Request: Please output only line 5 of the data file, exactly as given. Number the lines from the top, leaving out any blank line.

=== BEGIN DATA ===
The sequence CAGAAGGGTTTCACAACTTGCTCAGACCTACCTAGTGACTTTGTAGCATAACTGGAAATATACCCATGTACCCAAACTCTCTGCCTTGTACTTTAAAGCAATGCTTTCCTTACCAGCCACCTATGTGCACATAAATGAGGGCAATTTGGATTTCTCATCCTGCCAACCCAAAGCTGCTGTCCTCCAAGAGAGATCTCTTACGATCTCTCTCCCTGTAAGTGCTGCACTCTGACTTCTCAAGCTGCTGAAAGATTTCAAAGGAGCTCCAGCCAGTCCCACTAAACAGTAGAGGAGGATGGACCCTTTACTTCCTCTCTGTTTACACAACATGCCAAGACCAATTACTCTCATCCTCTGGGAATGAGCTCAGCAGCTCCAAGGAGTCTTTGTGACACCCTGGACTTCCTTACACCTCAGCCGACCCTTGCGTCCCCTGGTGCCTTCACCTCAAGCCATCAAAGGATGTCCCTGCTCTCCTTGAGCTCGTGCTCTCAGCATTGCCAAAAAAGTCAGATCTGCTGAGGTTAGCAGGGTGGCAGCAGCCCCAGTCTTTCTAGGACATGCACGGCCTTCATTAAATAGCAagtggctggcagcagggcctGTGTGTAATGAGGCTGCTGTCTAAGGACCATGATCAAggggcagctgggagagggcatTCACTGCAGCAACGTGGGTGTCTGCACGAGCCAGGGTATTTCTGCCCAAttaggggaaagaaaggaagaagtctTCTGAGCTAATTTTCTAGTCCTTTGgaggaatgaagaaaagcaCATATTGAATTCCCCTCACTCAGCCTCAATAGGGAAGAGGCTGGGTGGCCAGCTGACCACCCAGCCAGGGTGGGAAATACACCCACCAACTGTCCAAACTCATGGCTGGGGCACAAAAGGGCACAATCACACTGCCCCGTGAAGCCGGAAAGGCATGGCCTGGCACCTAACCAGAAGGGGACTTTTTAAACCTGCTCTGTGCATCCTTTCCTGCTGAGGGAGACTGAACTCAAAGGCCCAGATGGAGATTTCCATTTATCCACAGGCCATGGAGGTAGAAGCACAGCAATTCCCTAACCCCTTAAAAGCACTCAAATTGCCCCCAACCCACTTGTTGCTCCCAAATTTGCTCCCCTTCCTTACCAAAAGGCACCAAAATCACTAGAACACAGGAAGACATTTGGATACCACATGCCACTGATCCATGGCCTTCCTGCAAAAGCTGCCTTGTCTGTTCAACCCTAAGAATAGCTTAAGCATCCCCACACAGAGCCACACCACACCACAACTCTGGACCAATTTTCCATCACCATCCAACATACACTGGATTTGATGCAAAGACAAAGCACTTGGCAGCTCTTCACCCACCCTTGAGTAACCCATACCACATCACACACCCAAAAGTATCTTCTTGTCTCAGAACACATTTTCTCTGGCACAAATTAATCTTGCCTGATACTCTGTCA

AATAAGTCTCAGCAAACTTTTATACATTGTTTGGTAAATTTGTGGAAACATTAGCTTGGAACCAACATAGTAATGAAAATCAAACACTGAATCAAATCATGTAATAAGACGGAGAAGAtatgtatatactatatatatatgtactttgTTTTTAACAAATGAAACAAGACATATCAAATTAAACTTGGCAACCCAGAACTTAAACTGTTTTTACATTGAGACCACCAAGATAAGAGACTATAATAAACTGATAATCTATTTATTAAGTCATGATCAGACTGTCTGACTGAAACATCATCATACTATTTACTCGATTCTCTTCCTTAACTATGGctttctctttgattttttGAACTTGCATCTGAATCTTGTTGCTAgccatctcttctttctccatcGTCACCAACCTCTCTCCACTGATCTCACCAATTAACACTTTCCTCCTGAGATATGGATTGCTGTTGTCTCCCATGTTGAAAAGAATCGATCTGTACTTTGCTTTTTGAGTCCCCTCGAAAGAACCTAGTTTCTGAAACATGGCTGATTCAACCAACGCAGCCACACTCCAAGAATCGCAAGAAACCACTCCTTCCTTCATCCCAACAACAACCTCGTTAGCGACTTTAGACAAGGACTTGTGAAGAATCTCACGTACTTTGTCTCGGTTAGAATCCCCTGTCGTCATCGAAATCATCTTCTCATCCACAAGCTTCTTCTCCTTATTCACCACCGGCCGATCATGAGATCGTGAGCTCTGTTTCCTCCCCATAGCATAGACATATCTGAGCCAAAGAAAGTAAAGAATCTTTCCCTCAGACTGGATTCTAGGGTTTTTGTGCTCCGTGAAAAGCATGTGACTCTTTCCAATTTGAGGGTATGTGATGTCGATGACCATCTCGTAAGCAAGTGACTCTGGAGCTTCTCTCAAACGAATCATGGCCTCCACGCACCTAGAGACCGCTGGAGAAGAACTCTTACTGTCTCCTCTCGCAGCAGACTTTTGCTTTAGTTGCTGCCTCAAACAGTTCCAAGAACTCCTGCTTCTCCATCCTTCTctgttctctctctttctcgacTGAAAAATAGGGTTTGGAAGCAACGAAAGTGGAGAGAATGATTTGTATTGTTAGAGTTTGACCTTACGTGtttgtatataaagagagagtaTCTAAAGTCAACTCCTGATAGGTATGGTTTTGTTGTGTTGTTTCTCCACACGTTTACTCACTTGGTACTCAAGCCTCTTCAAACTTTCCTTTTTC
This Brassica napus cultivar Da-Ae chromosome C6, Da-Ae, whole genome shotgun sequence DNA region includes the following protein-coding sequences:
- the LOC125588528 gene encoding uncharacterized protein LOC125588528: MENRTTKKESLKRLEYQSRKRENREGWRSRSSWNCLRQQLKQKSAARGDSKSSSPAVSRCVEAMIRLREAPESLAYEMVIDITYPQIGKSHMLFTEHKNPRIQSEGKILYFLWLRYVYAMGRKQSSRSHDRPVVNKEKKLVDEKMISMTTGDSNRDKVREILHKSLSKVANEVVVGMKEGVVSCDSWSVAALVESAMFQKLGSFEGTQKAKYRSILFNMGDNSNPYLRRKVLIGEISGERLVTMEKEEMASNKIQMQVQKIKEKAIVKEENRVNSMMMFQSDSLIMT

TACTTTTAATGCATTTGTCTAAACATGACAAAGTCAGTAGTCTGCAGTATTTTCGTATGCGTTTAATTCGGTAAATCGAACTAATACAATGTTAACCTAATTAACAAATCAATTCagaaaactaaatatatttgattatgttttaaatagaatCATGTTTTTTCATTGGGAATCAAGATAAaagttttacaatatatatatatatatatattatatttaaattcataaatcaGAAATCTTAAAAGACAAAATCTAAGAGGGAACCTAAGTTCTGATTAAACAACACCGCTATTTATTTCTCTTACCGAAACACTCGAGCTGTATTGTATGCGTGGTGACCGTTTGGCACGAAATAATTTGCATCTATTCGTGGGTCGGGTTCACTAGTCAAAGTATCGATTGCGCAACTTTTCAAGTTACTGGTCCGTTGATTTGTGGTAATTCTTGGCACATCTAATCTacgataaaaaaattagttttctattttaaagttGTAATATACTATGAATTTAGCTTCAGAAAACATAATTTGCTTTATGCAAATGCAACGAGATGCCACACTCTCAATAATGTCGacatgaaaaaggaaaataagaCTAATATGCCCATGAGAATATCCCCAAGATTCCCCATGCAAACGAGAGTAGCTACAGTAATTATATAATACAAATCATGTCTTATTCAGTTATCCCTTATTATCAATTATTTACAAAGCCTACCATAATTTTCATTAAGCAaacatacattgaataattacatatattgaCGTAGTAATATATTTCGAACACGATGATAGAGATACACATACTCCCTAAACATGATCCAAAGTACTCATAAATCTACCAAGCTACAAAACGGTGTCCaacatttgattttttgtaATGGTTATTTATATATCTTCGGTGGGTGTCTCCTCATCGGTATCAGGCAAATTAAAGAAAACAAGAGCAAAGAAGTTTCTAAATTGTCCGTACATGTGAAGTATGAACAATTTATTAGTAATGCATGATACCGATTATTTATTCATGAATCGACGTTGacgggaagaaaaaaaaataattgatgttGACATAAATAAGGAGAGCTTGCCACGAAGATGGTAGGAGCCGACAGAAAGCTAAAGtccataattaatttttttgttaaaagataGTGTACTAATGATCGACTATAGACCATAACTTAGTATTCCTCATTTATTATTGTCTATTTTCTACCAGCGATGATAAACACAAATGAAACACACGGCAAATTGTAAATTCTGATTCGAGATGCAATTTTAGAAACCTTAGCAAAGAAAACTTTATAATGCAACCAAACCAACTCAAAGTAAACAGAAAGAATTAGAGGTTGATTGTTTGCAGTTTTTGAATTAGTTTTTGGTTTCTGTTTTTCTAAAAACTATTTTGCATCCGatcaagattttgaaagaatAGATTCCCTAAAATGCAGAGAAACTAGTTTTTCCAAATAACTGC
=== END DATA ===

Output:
TACTTTTAATGCATTTGTCTAAACATGACAAAGTCAGTAGTCTGCAGTATTTTCGTATGCGTTTAATTCGGTAAATCGAACTAATACAATGTTAACCTAATTAACAAATCAATTCagaaaactaaatatatttgattatgttttaaatagaatCATGTTTTTTCATTGGGAATCAAGATAAaagttttacaatatatatatatatatatattatatttaaattcataaatcaGAAATCTTAAAAGACAAAATCTAAGAGGGAACCTAAGTTCTGATTAAACAACACCGCTATTTATTTCTCTTACCGAAACACTCGAGCTGTATTGTATGCGTGGTGACCGTTTGGCACGAAATAATTTGCATCTATTCGTGGGTCGGGTTCACTAGTCAAAGTATCGATTGCGCAACTTTTCAAGTTACTGGTCCGTTGATTTGTGGTAATTCTTGGCACATCTAATCTacgataaaaaaattagttttctattttaaagttGTAATATACTATGAATTTAGCTTCAGAAAACATAATTTGCTTTATGCAAATGCAACGAGATGCCACACTCTCAATAATGTCGacatgaaaaaggaaaataagaCTAATATGCCCATGAGAATATCCCCAAGATTCCCCATGCAAACGAGAGTAGCTACAGTAATTATATAATACAAATCATGTCTTATTCAGTTATCCCTTATTATCAATTATTTACAAAGCCTACCATAATTTTCATTAAGCAaacatacattgaataattacatatattgaCGTAGTAATATATTTCGAACACGATGATAGAGATACACATACTCCCTAAACATGATCCAAAGTACTCATAAATCTACCAAGCTACAAAACGGTGTCCaacatttgattttttgtaATGGTTATTTATATATCTTCGGTGGGTGTCTCCTCATCGGTATCAGGCAAATTAAAGAAAACAAGAGCAAAGAAGTTTCTAAATTGTCCGTACATGTGAAGTATGAACAATTTATTAGTAATGCATGATACCGATTATTTATTCATGAATCGACGTTGacgggaagaaaaaaaaataattgatgttGACATAAATAAGGAGAGCTTGCCACGAAGATGGTAGGAGCCGACAGAAAGCTAAAGtccataattaatttttttgttaaaagataGTGTACTAATGATCGACTATAGACCATAACTTAGTATTCCTCATTTATTATTGTCTATTTTCTACCAGCGATGATAAACACAAATGAAACACACGGCAAATTGTAAATTCTGATTCGAGATGCAATTTTAGAAACCTTAGCAAAGAAAACTTTATAATGCAACCAAACCAACTCAAAGTAAACAGAAAGAATTAGAGGTTGATTGTTTGCAGTTTTTGAATTAGTTTTTGGTTTCTGTTTTTCTAAAAACTATTTTGCATCCGatcaagattttgaaagaatAGATTCCCTAAAATGCAGAGAAACTAGTTTTTCCAAATAACTGC